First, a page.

Guerin goes on to interview Rina Andolini with the caption on screen reading “International Solidarity Movement”. Again, no effort is made to inform viewers what that organization is or of its close ties to Hamas.

Guerin: “British activist Rina Andolini is the woman in the video – an eye-witness to the killing.”

Andolini: “I mean I’ve never seen anyone pretty much just shot dead in front of me. Erm…and no reason, you know, no reason whatsoever. A young lad, just wanting to look for his family, clearly distressed, as anyone would be in that situation, you know. You go to find your family and you end up dead. Where’s the justice?”

Guerin continues with more amplification of unverified, context-free claims.

“In hospital we found Salem’s uncle Nasser who was injured a week later. He told us Israeli soldiers forced their way into his home and an officer shot him at close range. ‘His face was painted’ he says, ‘but I’d know him anywhere from his eyes’.”

Guerin then goes on to join the ranks of her Middle East Editor in the department of denial of Hamas’ use of human shields.

“While there are growing allegations against Israel, it claims civilians here have been used by militants as human shields but so far there’s been no evidence of that.”

What Guerin’s obviously inadequate understanding of the term human shields does include is not made apparent to viewers, but she then goes on to describe just such a case – although without expanding on the topic of how 20,000 Hamas terrorists firing well over 3,000 missiles managed to “avoid the cameras” for over a month.

“During this conflict Palestinian militants have kept a low profile, avoiding the cameras. But we know that at times they have operated from civilian areas. A rocket was fired from this waste ground about ten days ago. There was no ceasefire at the time. But you can see that just across the road there are people living in these apartments. These images were filmed by Indian TV just up the road. They appear to show militants firing rockets near their hotel.”

The footage which Guerin tells BBC audiences ‘appears’ to show missile fire from a residential area can be seen here. She continues:

“Hamas is accused of breaking international law by firing its rockets indiscriminately into Israel. Hamas says it’s fighting Israel’s occupation.”

Guerin makes no effort to inform viewers that Israel withdrew from the Gaza Strip nine years ago or that what Hamas actually says it is fighting is Israel’s existence. She closes:

“Back in the rubble Salem’s mother is calling on Hamas to avenge her son who was about to graduate from college. The Israeli army told us it cannot verify any of the circumstances in the video but is reviewing the case. It says it does not target civilians in any circumstances.”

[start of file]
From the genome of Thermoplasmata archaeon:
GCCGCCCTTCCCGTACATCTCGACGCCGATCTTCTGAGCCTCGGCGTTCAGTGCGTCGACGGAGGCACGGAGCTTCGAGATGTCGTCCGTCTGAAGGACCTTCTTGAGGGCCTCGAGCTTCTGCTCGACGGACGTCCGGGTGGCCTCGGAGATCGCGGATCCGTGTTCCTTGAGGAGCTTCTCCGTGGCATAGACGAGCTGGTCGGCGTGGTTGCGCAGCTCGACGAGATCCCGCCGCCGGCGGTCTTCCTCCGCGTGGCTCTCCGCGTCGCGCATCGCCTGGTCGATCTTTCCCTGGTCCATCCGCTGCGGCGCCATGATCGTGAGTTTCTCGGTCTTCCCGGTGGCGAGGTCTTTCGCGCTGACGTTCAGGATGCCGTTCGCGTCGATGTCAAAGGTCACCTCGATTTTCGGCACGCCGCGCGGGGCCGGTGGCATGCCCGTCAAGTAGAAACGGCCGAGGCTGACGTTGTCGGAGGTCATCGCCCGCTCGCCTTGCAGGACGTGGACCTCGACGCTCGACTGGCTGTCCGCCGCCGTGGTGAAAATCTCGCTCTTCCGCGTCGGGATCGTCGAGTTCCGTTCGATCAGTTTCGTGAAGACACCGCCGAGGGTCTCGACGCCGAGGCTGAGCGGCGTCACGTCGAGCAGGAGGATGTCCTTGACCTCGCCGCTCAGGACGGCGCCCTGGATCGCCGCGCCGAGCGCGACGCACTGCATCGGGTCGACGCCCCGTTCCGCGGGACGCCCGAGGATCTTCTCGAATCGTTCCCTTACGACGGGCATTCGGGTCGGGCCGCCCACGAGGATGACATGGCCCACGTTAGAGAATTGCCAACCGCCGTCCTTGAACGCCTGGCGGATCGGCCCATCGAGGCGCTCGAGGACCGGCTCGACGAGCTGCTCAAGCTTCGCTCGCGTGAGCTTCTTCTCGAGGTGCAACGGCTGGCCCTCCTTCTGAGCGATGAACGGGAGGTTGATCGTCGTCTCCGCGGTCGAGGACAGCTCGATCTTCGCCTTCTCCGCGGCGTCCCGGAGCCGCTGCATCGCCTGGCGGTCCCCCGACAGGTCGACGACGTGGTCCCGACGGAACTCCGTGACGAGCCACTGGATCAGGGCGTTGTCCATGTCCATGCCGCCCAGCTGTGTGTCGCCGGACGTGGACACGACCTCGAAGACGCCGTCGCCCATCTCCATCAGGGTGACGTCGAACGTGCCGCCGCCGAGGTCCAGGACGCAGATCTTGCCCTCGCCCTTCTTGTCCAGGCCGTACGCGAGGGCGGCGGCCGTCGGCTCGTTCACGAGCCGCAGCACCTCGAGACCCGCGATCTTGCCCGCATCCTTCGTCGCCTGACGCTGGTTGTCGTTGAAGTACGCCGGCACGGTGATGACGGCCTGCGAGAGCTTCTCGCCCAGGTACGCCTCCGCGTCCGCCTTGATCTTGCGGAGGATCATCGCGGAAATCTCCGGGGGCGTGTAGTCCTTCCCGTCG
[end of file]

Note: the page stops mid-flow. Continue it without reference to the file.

But by that time of course, Guerin’s amplification of this ISM story has left its impression on BBC viewers who, in contradiction of BBC editorial guidelines, are still none the wiser with regard to the ideologies of the organisation which made, broke and promoted the video. 

They have no idea, for example, that one of the people involved in producing and publicising the video upon which her report is based is Joe Catron of the ISM who was given equally opaque promotion on the BBC World Service on July 31st when he was interviewed about his role as a human shield at Gaza hospitals. They have no idea that one of Catron’s fellow human shields at Wafa hospital was the 32 year-old optical dispenser from the West Midlands Rina Andolini and that both Catron and Andolini have peviously lied to the media about Hamas’ use of that hospital. Viewers are also not told that Ms Andolini’s activities in the Gaza Strip include distributing aid funded by a British charity called Al-Fatiha Global (featured by the BBC in the past in connection to convoys to Syria) which is currently under investigation by the Charity Commission due to “serious concerns about the governance and financial management of the charity”.

And of course most importantly, as a result of all Guerin’s gross omissions viewers are unable to grasp that what she is actually doing in this report is promoting and amplifying the agenda of an organization which since the early days of the second Intifada has been providing financial, logistic and PR support to terrorist organisations which attack Israeli civilians. That information is obviously critical to viewers if they are to be able to put Guerin’s none too veiled accusations of Israeli ‘war crimes’ into objective perspective.

This report’s serious omissions, however, would suggest that neither Guerin nor her producer were keen to allow BBC audiences the privilege of making up their own minds.